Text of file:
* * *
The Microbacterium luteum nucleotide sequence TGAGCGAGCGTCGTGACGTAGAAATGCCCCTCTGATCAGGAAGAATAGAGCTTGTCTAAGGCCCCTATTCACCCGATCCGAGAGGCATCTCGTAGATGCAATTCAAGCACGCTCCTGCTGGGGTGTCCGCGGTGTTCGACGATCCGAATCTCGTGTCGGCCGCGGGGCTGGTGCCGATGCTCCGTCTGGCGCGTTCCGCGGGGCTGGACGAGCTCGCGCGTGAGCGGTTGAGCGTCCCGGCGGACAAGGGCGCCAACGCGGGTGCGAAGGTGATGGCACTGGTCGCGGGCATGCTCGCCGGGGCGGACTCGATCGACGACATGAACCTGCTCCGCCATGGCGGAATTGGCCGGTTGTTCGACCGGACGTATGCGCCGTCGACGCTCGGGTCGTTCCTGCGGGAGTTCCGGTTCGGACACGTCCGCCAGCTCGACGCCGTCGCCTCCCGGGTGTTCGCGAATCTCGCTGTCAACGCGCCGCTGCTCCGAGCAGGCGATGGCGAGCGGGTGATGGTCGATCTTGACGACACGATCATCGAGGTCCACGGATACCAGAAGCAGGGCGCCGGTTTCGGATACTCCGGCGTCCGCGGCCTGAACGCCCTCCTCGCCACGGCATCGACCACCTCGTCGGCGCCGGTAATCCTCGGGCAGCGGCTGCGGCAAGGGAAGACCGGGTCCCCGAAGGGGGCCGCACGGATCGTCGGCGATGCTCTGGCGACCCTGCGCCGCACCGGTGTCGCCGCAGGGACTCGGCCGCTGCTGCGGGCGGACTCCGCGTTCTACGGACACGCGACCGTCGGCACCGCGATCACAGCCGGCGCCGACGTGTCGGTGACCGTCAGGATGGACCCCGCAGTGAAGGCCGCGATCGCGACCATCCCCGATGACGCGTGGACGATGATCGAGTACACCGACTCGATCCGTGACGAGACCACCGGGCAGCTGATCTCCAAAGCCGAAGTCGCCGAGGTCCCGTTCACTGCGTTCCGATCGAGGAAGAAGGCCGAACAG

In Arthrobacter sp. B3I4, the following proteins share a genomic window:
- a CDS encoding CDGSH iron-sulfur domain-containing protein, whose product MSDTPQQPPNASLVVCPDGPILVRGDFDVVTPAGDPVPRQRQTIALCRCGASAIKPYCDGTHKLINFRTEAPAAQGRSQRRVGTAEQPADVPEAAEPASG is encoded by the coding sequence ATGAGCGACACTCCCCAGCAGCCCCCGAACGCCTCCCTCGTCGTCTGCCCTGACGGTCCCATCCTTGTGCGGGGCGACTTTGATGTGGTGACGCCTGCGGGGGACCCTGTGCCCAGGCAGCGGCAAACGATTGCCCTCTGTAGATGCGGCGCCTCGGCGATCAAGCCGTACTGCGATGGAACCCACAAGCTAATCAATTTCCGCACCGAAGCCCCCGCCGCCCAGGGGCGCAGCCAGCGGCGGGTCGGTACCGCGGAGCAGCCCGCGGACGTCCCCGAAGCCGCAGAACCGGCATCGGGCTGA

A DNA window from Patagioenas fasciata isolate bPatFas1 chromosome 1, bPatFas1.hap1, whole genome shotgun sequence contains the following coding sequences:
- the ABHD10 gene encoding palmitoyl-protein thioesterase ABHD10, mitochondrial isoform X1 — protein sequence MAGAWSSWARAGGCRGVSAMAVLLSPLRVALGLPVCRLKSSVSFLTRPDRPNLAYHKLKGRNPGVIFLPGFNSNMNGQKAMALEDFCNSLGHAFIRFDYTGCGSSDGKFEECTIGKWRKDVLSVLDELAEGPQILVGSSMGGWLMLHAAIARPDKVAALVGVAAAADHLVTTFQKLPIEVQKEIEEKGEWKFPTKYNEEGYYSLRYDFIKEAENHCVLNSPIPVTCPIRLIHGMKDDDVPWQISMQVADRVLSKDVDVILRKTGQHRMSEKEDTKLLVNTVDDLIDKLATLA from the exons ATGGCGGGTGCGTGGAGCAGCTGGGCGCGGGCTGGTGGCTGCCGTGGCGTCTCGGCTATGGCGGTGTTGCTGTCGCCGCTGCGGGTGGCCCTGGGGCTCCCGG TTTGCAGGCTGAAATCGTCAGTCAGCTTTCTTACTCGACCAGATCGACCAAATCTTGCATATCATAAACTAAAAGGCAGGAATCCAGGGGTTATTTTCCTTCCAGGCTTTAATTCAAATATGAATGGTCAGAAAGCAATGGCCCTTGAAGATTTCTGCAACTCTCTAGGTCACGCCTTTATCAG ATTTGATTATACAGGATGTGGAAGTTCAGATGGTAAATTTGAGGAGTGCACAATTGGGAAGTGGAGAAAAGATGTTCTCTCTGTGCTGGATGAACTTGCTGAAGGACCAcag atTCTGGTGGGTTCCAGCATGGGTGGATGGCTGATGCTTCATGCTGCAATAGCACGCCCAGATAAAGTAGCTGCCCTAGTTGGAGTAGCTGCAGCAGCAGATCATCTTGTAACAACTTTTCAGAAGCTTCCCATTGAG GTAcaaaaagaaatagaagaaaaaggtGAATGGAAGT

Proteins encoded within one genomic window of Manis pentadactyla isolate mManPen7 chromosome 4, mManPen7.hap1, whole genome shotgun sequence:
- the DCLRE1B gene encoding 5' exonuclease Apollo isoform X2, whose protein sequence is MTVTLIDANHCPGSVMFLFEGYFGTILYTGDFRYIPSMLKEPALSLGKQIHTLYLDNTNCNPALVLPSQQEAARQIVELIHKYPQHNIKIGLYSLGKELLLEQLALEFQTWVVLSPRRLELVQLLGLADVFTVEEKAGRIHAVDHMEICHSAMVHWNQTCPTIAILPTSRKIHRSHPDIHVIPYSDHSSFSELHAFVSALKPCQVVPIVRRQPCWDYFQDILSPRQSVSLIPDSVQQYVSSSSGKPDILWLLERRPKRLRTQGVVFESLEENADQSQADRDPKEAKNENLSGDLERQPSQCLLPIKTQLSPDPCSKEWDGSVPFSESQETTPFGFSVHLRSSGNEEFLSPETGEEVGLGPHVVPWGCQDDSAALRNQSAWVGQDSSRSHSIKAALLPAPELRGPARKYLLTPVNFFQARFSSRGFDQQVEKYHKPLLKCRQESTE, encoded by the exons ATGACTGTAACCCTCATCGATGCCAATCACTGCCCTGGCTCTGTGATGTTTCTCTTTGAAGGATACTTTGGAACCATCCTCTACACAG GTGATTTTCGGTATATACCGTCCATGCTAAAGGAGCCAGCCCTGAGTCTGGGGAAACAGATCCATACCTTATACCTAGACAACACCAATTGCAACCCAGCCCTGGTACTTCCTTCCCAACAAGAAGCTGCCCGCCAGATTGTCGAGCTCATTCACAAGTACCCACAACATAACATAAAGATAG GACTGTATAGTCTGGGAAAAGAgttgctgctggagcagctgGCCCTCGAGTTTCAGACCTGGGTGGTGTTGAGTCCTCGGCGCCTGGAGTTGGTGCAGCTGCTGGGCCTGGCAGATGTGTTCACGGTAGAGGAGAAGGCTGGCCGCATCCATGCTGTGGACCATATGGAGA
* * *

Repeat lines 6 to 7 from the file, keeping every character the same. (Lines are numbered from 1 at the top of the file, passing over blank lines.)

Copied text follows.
Proteins encoded within one genomic window of Manis pentadactyla isolate mManPen7 chromosome 4, mManPen7.hap1, whole genome shotgun sequence:
- the DCLRE1B gene encoding 5' exonuclease Apollo isoform X2, whose protein sequence is MTVTLIDANHCPGSVMFLFEGYFGTILYTGDFRYIPSMLKEPALSLGKQIHTLYLDNTNCNPALVLPSQQEAARQIVELIHKYPQHNIKIGLYSLGKELLLEQLALEFQTWVVLSPRRLELVQLLGLADVFTVEEKAGRIHAVDHMEICHSAMVHWNQTCPTIAILPTSRKIHRSHPDIHVIPYSDHSSFSELHAFVSALKPCQVVPIVRRQPCWDYFQDILSPRQSVSLIPDSVQQYVSSSSGKPDILWLLERRPKRLRTQGVVFESLEENADQSQADRDPKEAKNENLSGDLERQPSQCLLPIKTQLSPDPCSKEWDGSVPFSESQETTPFGFSVHLRSSGNEEFLSPETGEEVGLGPHVVPWGCQDDSAALRNQSAWVGQDSSRSHSIKAALLPAPELRGPARKYLLTPVNFFQARFSSRGFDQQVEKYHKPLLKCRQESTE, encoded by the exons ATGACTGTAACCCTCATCGATGCCAATCACTGCCCTGGCTCTGTGATGTTTCTCTTTGAAGGATACTTTGGAACCATCCTCTACACAG GTGATTTTCGGTATATACCGTCCATGCTAAAGGAGCCAGCCCTGAGTCTGGGGAAACAGATCCATACCTTATACCTAGACAACACCAATTGCAACCCAGCCCTGGTACTTCCTTCCCAACAAGAAGCTGCCCGCCAGATTGTCGAGCTCATTCACAAGTACCCACAACATAACATAAAGATAG GACTGTATAGTCTGGGAAAAGAgttgctgctggagcagctgGCCCTCGAGTTTCAGACCTGGGTGGTGTTGAGTCCTCGGCGCCTGGAGTTGGTGCAGCTGCTGGGCCTGGCAGATGTGTTCACGGTAGAGGAGAAGGCTGGCCGCATCCATGCTGTGGACCATATGGAGA